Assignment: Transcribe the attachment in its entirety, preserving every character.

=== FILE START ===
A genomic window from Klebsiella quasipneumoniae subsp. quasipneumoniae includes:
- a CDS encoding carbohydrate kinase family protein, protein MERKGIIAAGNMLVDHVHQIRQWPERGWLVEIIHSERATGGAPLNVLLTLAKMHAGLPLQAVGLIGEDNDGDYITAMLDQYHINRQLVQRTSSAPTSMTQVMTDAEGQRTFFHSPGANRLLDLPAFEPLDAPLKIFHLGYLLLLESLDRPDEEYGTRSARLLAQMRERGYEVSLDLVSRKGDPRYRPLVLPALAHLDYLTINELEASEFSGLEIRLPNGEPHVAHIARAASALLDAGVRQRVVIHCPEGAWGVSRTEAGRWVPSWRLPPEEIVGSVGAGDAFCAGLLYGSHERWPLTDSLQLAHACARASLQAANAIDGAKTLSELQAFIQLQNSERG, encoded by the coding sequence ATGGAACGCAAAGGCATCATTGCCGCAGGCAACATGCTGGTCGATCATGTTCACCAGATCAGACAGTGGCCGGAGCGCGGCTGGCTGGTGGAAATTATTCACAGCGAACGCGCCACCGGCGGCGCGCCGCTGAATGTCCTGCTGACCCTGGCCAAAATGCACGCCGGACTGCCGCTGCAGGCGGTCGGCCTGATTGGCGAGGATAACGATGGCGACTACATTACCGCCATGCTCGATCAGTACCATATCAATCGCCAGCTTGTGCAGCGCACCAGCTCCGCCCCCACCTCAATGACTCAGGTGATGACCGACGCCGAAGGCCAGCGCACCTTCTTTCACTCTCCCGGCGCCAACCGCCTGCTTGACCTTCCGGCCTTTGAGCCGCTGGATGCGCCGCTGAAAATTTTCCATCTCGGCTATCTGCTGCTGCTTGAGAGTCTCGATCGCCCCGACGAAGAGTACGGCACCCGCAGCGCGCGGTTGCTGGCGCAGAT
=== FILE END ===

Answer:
A genomic window from Klebsiella quasipneumoniae subsp. quasipneumoniae includes:
- a CDS encoding carbohydrate kinase family protein, protein MERKGIIAAGNMLVDHVHQIRQWPERGWLVEIIHSERATGGAPLNVLLTLAKMHAGLPLQAVGLIGEDNDGDYITAMLDQYHINRQLVQRTSSAPTSMTQVMTDAEGQRTFFHSPGANRLLDLPAFEPLDAPLKIFHLGYLLLLESLDRPDEEYGTRSARLLAQMRERGYEVSLDLVSRKGDPRYRPLVLPALAHLDYLTINELEASEFSGLEIRLPNGEPHVAHIARAASALLDAGVRQRVVIHCPEGAWGVSRTEAGRWVPSWRLPPEEIVGSVGAGDAFCAGLLYGSHERWPLTDSLQLAHACARASLQAANAIDGAKTLSELQAFIQLQNSERG, encoded by the coding sequence ATGGAACGCAAAGGCATCATTGCCGCAGGCAACATGCTGGTCGATCATGTTCACCAGATCAGACAGTGGCCGGAGCGCGGCTGGCTGGTGGAAATTATTCACAGCGAACGCGCCACCGGCGGCGCGCCGCTGAATGTCCTGCTGACCCTGGCCAAAATGCACGCCGGACTGCCGCTGCAGGCGGTCGGCCTGATTGGCGAGGATAACGATGGCGACTACATTACCGCCATGCTCGATCAGTACCATATCAATCGCCAGCTTGTGCAGCGCACCAGCTCCGCCCCCACCTCAATGACTCAGGTGATGACCGACGCCGAAGGCCAGCGCACCTTCTTTCACTCTCCCGGCGCCAACCGCCTGCTTGACCTTCCGGCCTTTGAGCCGCTGGATGCGCCGCTGAAAATTTTCCATCTCGGCTATCTGCTGCTGCTTGAGAGTCTCGATCGCCCCGACGAAGAGTACGGCACCCGCAGCGCGCGGTTGCTGGCGCAGAT